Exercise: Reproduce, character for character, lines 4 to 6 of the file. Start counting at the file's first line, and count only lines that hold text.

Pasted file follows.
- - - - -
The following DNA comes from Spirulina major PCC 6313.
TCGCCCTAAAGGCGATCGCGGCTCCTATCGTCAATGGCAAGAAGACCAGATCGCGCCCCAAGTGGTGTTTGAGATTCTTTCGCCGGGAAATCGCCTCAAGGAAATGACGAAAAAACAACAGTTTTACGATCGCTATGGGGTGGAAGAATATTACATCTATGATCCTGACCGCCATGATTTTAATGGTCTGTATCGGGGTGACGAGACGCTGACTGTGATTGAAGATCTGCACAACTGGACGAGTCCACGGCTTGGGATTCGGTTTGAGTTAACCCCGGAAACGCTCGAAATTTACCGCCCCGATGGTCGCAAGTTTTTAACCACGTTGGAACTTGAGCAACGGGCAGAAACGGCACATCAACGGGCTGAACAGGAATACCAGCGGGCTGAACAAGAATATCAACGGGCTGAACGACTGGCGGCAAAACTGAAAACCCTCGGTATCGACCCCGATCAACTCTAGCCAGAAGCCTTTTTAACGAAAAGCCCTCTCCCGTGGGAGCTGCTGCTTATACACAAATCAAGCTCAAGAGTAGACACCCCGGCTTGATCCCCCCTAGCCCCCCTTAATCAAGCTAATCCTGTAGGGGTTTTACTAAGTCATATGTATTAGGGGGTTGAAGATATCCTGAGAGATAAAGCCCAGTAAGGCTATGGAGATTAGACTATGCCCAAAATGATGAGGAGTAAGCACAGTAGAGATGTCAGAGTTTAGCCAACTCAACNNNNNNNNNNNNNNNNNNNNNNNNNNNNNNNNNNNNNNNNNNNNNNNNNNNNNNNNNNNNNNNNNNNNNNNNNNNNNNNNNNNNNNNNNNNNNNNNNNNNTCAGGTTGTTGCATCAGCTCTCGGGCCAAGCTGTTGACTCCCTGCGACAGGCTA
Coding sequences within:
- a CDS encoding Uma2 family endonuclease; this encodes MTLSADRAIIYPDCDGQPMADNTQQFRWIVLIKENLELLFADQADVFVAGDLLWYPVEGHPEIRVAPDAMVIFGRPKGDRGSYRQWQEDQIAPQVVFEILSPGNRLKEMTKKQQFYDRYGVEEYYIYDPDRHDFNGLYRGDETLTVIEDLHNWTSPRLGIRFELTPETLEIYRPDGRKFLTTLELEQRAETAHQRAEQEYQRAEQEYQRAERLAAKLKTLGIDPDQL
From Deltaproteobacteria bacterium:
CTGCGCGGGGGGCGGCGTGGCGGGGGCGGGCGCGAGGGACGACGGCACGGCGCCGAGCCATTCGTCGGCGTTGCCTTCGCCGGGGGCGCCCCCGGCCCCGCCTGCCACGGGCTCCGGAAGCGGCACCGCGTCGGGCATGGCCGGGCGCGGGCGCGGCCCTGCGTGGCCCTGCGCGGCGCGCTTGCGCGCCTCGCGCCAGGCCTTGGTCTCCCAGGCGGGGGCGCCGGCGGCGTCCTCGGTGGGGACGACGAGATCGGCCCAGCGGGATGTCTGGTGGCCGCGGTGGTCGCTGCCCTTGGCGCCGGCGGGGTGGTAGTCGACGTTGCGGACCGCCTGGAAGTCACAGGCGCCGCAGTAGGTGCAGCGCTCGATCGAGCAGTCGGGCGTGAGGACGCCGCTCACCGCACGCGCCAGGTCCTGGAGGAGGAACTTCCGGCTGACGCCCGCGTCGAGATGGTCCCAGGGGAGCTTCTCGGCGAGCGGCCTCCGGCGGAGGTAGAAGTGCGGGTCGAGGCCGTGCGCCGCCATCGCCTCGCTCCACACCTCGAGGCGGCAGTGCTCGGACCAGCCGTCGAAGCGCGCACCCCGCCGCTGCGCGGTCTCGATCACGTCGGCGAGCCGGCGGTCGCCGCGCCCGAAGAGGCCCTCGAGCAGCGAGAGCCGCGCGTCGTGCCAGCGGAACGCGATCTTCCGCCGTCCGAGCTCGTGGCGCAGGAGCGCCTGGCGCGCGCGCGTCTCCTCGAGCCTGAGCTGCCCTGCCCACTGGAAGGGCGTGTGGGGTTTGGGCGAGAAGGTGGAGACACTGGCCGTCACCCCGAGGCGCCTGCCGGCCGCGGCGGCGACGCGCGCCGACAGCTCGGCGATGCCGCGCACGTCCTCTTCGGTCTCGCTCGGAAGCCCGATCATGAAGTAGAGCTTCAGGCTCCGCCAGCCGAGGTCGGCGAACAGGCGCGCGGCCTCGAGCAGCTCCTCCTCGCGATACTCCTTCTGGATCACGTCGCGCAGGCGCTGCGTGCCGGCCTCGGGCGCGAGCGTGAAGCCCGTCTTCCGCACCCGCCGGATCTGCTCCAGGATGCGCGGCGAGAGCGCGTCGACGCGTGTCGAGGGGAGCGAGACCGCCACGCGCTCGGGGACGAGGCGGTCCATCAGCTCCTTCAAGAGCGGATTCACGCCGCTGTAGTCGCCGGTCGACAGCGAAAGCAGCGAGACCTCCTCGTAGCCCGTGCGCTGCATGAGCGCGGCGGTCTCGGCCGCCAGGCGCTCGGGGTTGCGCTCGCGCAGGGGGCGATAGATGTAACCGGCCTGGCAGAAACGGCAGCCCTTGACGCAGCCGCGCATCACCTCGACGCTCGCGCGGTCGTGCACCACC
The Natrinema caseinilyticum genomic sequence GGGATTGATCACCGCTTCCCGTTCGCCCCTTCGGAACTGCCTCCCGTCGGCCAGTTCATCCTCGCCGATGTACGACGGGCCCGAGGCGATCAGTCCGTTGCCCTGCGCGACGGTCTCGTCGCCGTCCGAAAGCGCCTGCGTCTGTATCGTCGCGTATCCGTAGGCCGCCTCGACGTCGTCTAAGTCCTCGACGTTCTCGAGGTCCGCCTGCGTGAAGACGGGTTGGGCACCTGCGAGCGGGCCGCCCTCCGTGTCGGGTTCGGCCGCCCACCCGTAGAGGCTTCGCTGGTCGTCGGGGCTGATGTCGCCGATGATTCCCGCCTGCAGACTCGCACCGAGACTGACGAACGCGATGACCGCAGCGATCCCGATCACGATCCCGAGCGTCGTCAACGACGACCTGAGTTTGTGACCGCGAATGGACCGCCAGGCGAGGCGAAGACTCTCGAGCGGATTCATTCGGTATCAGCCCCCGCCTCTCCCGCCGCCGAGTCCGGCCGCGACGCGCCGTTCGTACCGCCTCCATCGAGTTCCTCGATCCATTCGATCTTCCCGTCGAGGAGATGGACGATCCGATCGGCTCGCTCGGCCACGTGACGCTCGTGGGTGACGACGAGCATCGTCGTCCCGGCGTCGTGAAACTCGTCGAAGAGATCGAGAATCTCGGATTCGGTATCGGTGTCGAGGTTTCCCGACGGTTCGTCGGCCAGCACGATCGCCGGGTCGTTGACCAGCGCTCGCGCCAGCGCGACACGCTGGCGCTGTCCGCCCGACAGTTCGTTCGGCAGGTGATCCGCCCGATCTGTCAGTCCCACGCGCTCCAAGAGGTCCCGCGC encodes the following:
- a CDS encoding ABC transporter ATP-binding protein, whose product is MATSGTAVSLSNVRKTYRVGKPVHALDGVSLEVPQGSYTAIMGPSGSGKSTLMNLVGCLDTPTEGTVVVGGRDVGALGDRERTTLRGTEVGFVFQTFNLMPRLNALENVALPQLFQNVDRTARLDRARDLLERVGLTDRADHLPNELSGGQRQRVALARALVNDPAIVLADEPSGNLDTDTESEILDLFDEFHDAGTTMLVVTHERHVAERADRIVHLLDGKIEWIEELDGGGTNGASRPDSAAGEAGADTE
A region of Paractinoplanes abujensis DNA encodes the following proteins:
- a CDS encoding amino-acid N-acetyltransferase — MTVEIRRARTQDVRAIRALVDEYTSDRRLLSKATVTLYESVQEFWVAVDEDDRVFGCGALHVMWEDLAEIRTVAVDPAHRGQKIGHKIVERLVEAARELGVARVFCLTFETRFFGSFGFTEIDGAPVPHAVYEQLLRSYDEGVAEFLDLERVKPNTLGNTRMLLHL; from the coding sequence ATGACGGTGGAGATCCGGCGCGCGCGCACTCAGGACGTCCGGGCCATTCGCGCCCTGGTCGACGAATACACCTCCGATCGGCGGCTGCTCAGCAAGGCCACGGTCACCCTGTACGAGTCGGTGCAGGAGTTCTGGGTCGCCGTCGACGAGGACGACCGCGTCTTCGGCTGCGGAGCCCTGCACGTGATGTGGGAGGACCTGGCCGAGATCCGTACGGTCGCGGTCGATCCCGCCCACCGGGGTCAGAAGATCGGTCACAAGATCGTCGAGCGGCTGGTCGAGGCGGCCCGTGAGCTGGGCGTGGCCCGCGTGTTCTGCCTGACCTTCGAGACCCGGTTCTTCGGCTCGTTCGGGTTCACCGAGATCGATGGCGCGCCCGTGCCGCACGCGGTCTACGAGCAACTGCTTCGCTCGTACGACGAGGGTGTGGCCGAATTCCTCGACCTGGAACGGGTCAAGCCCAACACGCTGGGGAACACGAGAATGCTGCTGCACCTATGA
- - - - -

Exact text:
- a CDS encoding Uma2 family endonuclease; this encodes MTLSADRAIIYPDCDGQPMADNTQQFRWIVLIKENLELLFADQADVFVAGDLLWYPVEGHPEIRVAPDAMVIFGRPKGDRGSYRQWQEDQIAPQVVFEILSPGNRLKEMTKKQQFYDRYGVEEYYIYDPDRHDFNGLYRGDETLTVIEDLHNWTSPRLGIRFELTPETLEIYRPDGRKFLTTLELEQRAETAHQRAEQEYQRAEQEYQRAERLAAKLKTLGIDPDQL
From Deltaproteobacteria bacterium:
CTGCGCGGGGGGCGGCGTGGCGGGGGCGGGCGCGAGGGACGACGGCACGGCGCCGAGCCATTCGTCGGCGTTGCCTTCGCCGGGGGCGCCCCCGGCCCCGCCTGCCACGGGCTCCGGAAGCGGCACCGCGTCGGGCATGGCCGGGCGCGGGCGCGGCCCTGCGTGGCCCTGCGCGGCGCGCTTGCGCGCCTCGCGCCAGGCCTTGGTCTCCCAGGCGGGGGCGCCGGCGGCGTCCTCGGTGGGGACGACGAGATCGGCCCAGCGGGATGTCTGGTGGCCGCGGTGGTCGCTGCCCTTGGCGCCGGCGGGGTGGTAGTCGACGTTGCGGACCGCCTGGAAGTCACAGGCGCCGCAGTAGGTGCAGCGCTCGATCGAGCAGTCGGGCGTGAGGACGCCGCTCACCGCACGCGCCAGGTCCTGGAGGAGGAACTTCCGGCTGACGCCCGCGTCGAGATGGTCCCAGGGGAGCTTCTCGGCGAGCGGCCTCCGGCGGAGGTAGAAGTGCGGGTCGAGGCCGTGCGCCGCCATCGCCTCGCTCCACACCTCGAGGCGGCAGTGCTCGGACCAGCCGTCGAAGCGCGCACCCCGCCGCTGCGCGGTCTCGATCACGTCGGCGAGCCGGCGGTCGCCGCGCCCGAAGAGGCCCTCGAGCAGCGAGAGCCGCGCGTCGTGCCAGCGGAACGCGATCTTCCGCCGTCCGAGCTCGTGGCGCAGGAGCGCCTGGCGCGCGCGCGTCTCCTCGAGCCTGAGCTGCCCTGCCCACTGGAAGGGCGTGTGGGGTTTGGGCGAGAAGGTGGAGACACTGGCCGTCACCCCGAGGCGCCTGCCGGCCGCGGCGGCGACGCGCGCCGACAGCTCGGCGATGCCGCGCACGTCCTCTTCGGTCTCGCTCGGAAGCCCGATCATGAAGTAGAGCTTCAGGCTCCGCCAGCCGAGGTCGGCGAACAGGCGCGCGGCCTCGAGCAGCTCCTCCTCGCGATACTCCTTCTGGATCACGTCGCGCAGGCGCTGCGTGCCGGCCTCGGGCGCGAGCGTGAAGCCCGTCTTCCGCACCCGCCGGATCTGCTCCAGGATGCGCGGCGAGAGCGCGTCGACGCGTGTCGAGGGGAGCGAGACCGCCACGCGCTCGGGGACGAGGCGGTCCATCAGCTCCTTCAAGAGCGGATTCACGCCGCTGTAGTCGCCGGTCGACAGCGAAAGCAGCGAGACCTCCTCGTAGCCCGTGCGCTGCATGAGCGCGGCGGTCTCGGCCGCCAGGCGCTCGGGGTTGCGCTCGCGCAGGGGGCGATAGATGTAACCGGCCTGGCAGAAACGGCAGCCCTTGACGCAGCCGCGCATCACCTCGACGCTCGCGCGGTCGTGCACCACC